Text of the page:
On Some Faraway Beach

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Dear Astrid,

Let me preface this by reiterating how lovely it was to hear from you again. I do so enjoy our correspondence, and I hope you do as well - I feel as though your enthusiasm seeps through the paper! Hope you are keeping well, as always.

It's a beautiful day. I am writing to you from the very beach I intend to cast this message away from - yes, I took my typewriter with me! I have a little cart, in which I also bring essentials. By "essentials," I of course mean food and wine (I bring more wine than I should, sometimes!). There is little more satisfying than sitting on a towel, my faithful companion in front of me, as the sky turns amber and the the moai cry out from the hills, don't you agree? Sometimes, I stay until the gloaming just so I can walk home by starlight. The year is approaching its twilight, and soon it will be too cold for relaxation here. The darkness will be absolute, so I plan to make the most of the time as it lasts - I'm sure you can empathise, Astrid.

You asked about the trees in your last letter, but I'm afraid I wouldn't know how to answer. The trees are the trees. I know no other. There are some here now, in fact! If I turn to look behind from where I am sitting, I can see a small herd sauntering down the path I took from the town, on their way to the mountains to the east. Their leaves are tinging ever-more crimson, and I hope they reach the fallow lands before the dark arrives.

I suppose, if you are asking, that your trees lead a rather more sedentary lifestyle? How strange. How boring - rooted in one spot all their days, what if their only view is a bare wall? How lonely. Oh, I beg of you, Astrid, spend some time with them, lunch and talk with them. It would be so cruel to condemn them to such sorrowful solitude. Don't do that to them.

Hah! As I watch MY trees, I see them surround a sapling, too young to be mobile on its roots. The cracking! as they bend down, the most awful cracking sound rings out. Their branches and roots curl around the sapling and PULL - they uproot the whole thing in one savage motion! Oh, I don't think I want to see the rest. I'll sing to myself until they have finished their unfortunate meal.

To more pleasant matters - you say you are a doctor, Astrid? One who studies the laws that hold the world together? That must be so exciting! To understand the fundamental nature of things, how wonderful! And you are not of the clergy? I once considered such education myself. Two I once knew actually converted for just long enough to complete their studies, only to renounce their faith immediately upon completion! Alas, we no longer speak much, but I think of them fondly. I admire their audacity, but I do not share it - pretense has never come easily to me, and neither has faith.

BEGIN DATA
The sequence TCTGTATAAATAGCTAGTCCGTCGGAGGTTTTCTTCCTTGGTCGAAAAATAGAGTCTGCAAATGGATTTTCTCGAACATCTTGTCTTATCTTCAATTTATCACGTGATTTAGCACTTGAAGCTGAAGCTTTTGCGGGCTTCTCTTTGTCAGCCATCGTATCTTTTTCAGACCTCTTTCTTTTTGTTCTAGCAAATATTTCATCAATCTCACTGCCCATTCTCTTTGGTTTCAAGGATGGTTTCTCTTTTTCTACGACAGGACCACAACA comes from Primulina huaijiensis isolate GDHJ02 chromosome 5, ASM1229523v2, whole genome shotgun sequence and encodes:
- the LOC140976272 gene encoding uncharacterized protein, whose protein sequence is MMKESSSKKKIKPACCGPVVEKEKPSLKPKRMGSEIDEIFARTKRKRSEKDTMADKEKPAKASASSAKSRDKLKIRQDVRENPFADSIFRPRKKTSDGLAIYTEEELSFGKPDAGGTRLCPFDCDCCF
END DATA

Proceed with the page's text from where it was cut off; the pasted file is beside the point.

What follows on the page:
Still, that does not mean I avoid the celebrations! Preparations have begun for the Festival of Zhassizhassi, and the town is abuzz. Have I explained Zhassizhassi? Long ago, there was no light, never any light at all, not in the whole world. People lived cold, dark lives, and had cold, dark hearts. But a goddess, one of no standing or power amongst the pantheon, saw our plight and took pity. She rubbed her hands together to make fire, and put the fire in the heavens, so that we would have light eternal.

Sadly, people being people, they showed no gratitude or regard for her efforts, and the other gods shunned her for what they viewed as treachery. Alone and angry, she lashed out and took back the star, plunging the world once more into night. The people realised what they had done and were ashamed. To apologise and beg forgiveness of Zhassizhassi, they put on the first Festival. She was still hurt, but gladdened, and a kind soul.

Her response was cautious, though - she had already been, aha, burned by us. So she gave us back the star, but took it back when the year went cold, to remind us of our folly and encourage our kindness, and she put smaller stars in the sky all year round, so that we may still see in the dark. And to this day, we still hold the Festival of Zhassizhassi in the darkness, to thank her for her kindness, to celebrate our own, and in the hopes of one day winning back her trust and faith and finally banish the dark.

At least, that's the story. It's a nice story, but much to the chagrin of the clergy, many no longer believe it. But we all participate in the Festival anyway, because… well, it can't hurt to try, can it? Besides, we all love a party. Parties are cool.

(I hope I used "cool" correctly! Your slang is so hilariously unintuitive; I can think of no positive connotations of the cold, but if all peoples were the same, how boring life would be!)

I feel… rather silly as I write this, but - ah, the trees have moved on! Sated, I'm sure. I hear the faint sound of the town; the scent of sourdough baking rises just over the sea air. No creatures in sight, though. No people. I am alone.

The silly thing is, you see, Astrid, that sometimes you don't feel entirely real. Oh, make no mistake, I know you are. I sometimes picture you in your great hall, bookcases lining the sides like wallpaper, surrounded by colleagues, equals, friends. Deciphering the mysteries of life. And yet, a mystery I have never been able to solve is…

Well, why does anyone send a message in a bottle?

Ah, you're a brilliant intellectual. You don't want to hear this. I see the sun begin its journey to rest, I fear I may have partaken in more wine than I intended! But I tire, and so does my world. Home, I think, and to bed.

I await your response eagerly. I simply must hear about your work, and I am sure you would love the chance to show off! And you HAVE to explain what a "digital watch" is.

I do hope to hear from you soon. I do so enjoy our conversations.

Your dear friend,


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